Treatment vs. punishment keys Pennsy prison debate

February 27, 2004

Lock 'em up and throw away the key? Most Pennsylvania residents would support doing that for most people convicted of a crime.

But State Corrections Secretary Jeffrey Beard this week said that the state spends millions more than is necessary to deal with thousands of nonviolent offenders.

Beard wants treatment programs to replace incarceration for many. But we'd like to see a program with real sanctions for those who don't take its offer of substance-abuse treatment seriously.

Testifying before the Senate Appropriations Committee, Secretary Beard said that even after factoring in the cost of treatment, the transfer of 1,500 inmates from prison to treatment would save $40 million per year.


A bill to create such a transfer program has been introduced by state Sen. Stewart Greenleaf, R-Montgomery, who noted that 70 percent of those entering prison have a problem with alcohol or drug abuse.

Since 1990, Pennsylvania has doubled the number of inmates serving time in its state prisons to nearly 41,000. And according to Secretary Beard, the average stay of 5 1/2 years is double the national average.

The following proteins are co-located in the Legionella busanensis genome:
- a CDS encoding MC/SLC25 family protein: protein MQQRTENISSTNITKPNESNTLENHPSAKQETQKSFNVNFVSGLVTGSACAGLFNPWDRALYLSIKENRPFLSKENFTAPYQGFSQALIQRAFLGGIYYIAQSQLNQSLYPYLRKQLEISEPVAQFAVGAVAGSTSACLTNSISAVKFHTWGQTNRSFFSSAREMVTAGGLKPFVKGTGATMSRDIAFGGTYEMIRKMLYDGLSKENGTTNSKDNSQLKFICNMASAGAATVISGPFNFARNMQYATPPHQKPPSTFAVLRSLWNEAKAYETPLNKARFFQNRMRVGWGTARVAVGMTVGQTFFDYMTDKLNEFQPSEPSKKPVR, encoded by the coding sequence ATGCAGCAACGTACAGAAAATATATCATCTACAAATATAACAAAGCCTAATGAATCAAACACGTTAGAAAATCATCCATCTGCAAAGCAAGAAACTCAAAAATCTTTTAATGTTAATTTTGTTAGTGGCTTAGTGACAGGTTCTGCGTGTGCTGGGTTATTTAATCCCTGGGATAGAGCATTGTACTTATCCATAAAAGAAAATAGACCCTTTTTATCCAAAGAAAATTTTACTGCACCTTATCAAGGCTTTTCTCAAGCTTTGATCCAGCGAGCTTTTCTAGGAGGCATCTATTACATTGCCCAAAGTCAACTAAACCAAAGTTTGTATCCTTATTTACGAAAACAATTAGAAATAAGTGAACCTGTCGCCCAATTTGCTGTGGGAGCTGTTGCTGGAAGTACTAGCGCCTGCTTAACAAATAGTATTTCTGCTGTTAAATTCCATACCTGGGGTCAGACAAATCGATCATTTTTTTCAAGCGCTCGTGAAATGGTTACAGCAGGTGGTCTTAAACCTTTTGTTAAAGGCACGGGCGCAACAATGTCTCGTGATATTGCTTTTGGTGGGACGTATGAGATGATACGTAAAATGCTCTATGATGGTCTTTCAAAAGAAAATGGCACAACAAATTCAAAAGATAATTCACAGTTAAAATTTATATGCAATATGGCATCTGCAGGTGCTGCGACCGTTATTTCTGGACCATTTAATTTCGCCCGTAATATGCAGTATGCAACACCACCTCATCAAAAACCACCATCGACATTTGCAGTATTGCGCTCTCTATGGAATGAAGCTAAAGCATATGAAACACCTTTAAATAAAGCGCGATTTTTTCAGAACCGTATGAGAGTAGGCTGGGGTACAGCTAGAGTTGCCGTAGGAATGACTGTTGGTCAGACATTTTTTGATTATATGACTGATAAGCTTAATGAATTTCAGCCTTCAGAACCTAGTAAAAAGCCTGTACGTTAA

Prison officials said the inmate population surge is being fueled by an influx of nonviolent drug offenders. Greenleaf's bill would target them for treatment, excluding those with a violent criminal past, or those who used a weapon while committing a crime.

Would it work? Many well-meaning alternatives have been developed that led nowhere. The introduction of methadone, after all, was supposed to end heroin addiction, but now has become an abused drug in its own rite.

The key to the success or failure may be found in Beard's statement that the length of a prison term means less to most inmates that the certainty of punishment.

If that's true, then the provision of Greenleaf's bill that would send an inmate back to prison for violating a drug test must be mandatory, not discretionary.

Ex-offenders who get help for this program need to know for certain that if they don't take it seriously, the state will reluctantly send them back to prison to do their full sentences.

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